This course is intended and accessible for (1) students able to use Arabic texts and (2) students with little or no knowledge of Arabic but with an interest in Islamic book culture and knowledge transfer. The assignments that students receive during the course will be adjusted to their level of Arabic. Students with sufficient knowledge of Arabic will use Arabic manuscript sources for their final assignment, while students without knowledge of Arabic get a different final assignment.
See also below under registration.
Using original examples from the University of Leiden’s own rich collections, the course explores techniques of knowledge transfer and the problems and solutions surrounding the adaptation of modern information technologies to traditional Islamic scholarly imperatives. Particular focuses include: (1) the internal history of texts: manuscripts and the methodology of accounting for variant readings in critical editions; (2) the history of reception: the ways in which older sources are quoted, paraphrased or otherwise incorporated into the works of later authors and the methods of studying such intertextual phenomena; (3) the function of written texts, issues of oral versus written transmission and textual authority; (4) the impact of modernity: the affects of technolgical innovations, as well as social changes, such as the democratisation of knowledge, the bureacratising demands of modern states, globalisation and the influence of English .
Overview of class topics:
Originality versus traditionalism in Islamic scholarship.
Writing materials: Papyrus, paper, stones and bones.
Bindings, ink and paper – the technical aspects of manuscripts.
Texts as pictures: Literacy and layout.
What is a critical edition?
Can Western editing techniques be applied to Arabic manuscripts?
Authorship and ownership.
Traditional education in a modern World: al-Azhar and the Umayyad Mosque in Damascus
Archives and archiving in the Middle East.
Travelling texts (through time and place).
The role of orality in the Islamic scholarly tradition.
Changing media for Arabic texts: printing, multi-media, mobile phones.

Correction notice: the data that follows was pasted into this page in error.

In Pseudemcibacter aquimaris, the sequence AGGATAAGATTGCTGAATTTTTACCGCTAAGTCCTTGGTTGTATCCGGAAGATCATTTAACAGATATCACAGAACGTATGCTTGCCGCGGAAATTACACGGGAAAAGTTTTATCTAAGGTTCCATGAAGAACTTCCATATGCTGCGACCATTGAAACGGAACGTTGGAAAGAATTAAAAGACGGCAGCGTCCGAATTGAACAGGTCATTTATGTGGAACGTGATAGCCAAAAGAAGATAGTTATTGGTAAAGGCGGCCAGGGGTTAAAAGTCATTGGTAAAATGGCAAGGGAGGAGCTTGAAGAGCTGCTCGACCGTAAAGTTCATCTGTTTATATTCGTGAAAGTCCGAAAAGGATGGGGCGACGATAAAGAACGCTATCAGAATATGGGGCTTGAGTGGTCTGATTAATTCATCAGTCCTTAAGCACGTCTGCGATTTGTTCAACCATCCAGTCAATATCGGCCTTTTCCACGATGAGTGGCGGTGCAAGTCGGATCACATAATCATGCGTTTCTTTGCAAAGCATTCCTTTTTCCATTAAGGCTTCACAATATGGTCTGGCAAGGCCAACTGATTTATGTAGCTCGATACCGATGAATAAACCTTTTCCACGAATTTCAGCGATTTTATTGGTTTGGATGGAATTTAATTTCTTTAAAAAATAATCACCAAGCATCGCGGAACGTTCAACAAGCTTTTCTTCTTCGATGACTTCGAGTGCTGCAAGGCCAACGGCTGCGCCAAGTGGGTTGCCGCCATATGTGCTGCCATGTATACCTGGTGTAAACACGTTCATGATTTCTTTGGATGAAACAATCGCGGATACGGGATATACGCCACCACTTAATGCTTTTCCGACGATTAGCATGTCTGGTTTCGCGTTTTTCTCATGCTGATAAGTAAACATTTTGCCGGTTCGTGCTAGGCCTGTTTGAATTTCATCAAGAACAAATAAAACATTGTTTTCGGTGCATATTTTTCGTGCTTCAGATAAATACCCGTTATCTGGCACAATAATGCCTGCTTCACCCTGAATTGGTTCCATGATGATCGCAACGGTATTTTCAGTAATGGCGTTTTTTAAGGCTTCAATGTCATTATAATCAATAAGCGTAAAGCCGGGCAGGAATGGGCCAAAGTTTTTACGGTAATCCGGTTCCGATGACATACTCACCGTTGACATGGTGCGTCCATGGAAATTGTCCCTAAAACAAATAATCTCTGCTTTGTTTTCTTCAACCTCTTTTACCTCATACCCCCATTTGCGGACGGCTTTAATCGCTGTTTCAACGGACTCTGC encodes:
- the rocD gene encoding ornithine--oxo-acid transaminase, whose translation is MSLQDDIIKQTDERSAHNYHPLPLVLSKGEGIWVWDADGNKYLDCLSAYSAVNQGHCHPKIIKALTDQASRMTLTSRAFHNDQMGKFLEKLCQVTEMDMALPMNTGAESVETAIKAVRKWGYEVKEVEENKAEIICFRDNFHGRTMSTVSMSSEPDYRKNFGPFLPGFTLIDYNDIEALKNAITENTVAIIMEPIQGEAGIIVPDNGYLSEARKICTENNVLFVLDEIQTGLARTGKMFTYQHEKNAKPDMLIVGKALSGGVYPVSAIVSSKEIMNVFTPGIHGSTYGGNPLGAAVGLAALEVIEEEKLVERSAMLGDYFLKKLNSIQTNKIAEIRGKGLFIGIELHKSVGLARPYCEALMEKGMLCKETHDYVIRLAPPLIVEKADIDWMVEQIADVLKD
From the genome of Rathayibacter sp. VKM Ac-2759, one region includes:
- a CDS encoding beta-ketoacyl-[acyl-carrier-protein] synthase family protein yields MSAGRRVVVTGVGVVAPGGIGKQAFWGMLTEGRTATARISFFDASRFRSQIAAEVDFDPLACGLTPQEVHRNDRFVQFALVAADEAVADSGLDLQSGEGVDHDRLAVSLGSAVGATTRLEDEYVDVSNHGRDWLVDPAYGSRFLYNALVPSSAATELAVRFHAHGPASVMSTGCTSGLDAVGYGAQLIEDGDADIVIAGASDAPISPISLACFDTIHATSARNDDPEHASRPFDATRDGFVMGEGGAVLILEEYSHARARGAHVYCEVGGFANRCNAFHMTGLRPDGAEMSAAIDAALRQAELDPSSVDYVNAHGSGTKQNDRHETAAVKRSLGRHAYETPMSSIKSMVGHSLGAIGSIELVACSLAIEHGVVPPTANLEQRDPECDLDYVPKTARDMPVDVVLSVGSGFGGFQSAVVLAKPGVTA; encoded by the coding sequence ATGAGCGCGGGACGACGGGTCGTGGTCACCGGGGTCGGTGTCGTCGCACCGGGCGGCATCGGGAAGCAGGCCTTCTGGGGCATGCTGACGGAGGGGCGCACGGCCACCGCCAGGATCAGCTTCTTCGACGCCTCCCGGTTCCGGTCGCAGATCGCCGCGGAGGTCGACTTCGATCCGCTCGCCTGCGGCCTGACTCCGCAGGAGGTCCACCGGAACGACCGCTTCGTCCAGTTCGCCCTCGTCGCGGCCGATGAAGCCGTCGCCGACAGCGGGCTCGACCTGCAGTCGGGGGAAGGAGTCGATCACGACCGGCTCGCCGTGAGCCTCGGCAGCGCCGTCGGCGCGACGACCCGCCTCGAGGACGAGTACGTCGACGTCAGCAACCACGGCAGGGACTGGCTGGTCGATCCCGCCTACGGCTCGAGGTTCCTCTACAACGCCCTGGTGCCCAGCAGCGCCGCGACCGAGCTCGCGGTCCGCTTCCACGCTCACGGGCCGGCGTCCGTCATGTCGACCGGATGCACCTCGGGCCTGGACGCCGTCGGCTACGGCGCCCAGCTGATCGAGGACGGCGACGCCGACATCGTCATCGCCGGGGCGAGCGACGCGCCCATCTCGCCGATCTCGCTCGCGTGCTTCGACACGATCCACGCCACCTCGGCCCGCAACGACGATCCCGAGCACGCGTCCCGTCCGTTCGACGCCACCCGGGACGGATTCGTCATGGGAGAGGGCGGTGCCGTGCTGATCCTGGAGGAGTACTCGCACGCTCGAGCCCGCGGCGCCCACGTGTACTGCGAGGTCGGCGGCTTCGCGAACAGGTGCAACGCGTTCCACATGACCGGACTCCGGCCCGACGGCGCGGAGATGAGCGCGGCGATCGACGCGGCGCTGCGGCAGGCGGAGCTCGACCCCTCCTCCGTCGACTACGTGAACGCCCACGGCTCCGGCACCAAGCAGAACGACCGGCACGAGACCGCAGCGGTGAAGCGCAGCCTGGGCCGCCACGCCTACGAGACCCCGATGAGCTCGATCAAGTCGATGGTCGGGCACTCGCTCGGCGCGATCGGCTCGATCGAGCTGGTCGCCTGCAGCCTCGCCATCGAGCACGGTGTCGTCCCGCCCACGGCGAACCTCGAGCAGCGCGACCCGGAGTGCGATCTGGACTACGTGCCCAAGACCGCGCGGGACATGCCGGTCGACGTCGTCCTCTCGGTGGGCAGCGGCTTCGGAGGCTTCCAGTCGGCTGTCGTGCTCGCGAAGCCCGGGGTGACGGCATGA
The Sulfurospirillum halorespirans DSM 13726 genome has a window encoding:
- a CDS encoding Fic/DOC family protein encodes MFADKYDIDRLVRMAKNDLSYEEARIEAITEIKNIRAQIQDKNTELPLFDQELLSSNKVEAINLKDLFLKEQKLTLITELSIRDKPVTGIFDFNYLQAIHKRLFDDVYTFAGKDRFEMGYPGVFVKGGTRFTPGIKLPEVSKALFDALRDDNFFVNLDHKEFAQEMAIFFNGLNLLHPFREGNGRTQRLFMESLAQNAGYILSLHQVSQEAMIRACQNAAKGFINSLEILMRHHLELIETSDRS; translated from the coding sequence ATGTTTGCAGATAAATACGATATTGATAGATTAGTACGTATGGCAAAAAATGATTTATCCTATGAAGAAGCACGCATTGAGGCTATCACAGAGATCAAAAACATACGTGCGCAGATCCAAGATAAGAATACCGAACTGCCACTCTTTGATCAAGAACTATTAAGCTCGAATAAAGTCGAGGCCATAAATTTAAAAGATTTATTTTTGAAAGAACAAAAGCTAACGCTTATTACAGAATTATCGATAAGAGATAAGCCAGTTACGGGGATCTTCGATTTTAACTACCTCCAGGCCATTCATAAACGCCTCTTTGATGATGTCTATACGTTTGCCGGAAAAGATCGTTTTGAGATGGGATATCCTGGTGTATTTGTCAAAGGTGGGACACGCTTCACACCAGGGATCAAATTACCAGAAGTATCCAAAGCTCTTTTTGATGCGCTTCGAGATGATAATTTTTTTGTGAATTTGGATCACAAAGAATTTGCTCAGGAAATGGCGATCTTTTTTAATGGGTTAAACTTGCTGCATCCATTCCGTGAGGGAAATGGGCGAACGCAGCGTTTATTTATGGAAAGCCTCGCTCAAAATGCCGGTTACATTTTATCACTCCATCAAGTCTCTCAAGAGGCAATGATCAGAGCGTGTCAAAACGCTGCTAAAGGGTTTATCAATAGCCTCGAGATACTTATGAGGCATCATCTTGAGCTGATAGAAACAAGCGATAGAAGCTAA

Scribes and secretaries, a professional class.
to develop the skills and insights that are necessary to evaluate existing research and to design and carry out empirical research projects;
to navigate all the issues involved in the transmission of pre-modern and modern Arabic texts;
to understand how critical editions are composed and to be aware of the different methodologies and theories involved in preparing editions;
to gain insights into the evolution of Islamic scholarship and changing attitudes towards authorship, textual ownership and criticism;
to become familiar with the main reference works used in the study of Islamic book culture and knowledge transfer;
to develop and carry out a small research project on a well-defined topic, based on primary source texts;
to report on research findings orally and in writing, in accordance with the basic standards of humanities scholarship.
Mode of instruction
For this seminar weekly attendance and participation is required. Classes missed for a good reason (to the discretion of the conveners and to be discussed BEFORE the class takes place) will have to be made up with an extra assignment. Students who miss more than two classes for whatever reason will fail the course. Students will have to prepare weekly assignments to be discussed in class.
Oral presentation (20%)
Participation and weekly assignments (20%) (these assignments will be adjusted according to the ECs to be obtained)
Final paper of ca. 7,000 words (for 10.0 EC) and 3,000 words (for 5.0 EC) (60%) to be completed before the end of the course. A draft version is to be presented and discussed during the course; the feedback given by the instructor and fellow students must be integrated into the final version.
Blackboard will be used for internal communication and the distribution of additional reading and/or source material.
F. Déroche, Islamic Codicology. An Introduction to the Study of Manuscripts in Arabic Script London: al-Furqan Foundation 2005.
Additional literature will be provided via Blackboard and a reserve plank in the University Library.
Students of the MA Middle Eastern Studies, specialisation Arabic Studies, and of the MA Middle Eastern Studies (research) with a good reading level of Arabic (minimum of three years BA or equal; level B2 European Common Framework) are automatically admitted to this class. Students from outside these programmes should contact Prof. P.M. Sijpesteijn before enrolling.
Exchange and Study Abroad students, please see the Study in Leiden website for information on how to apply.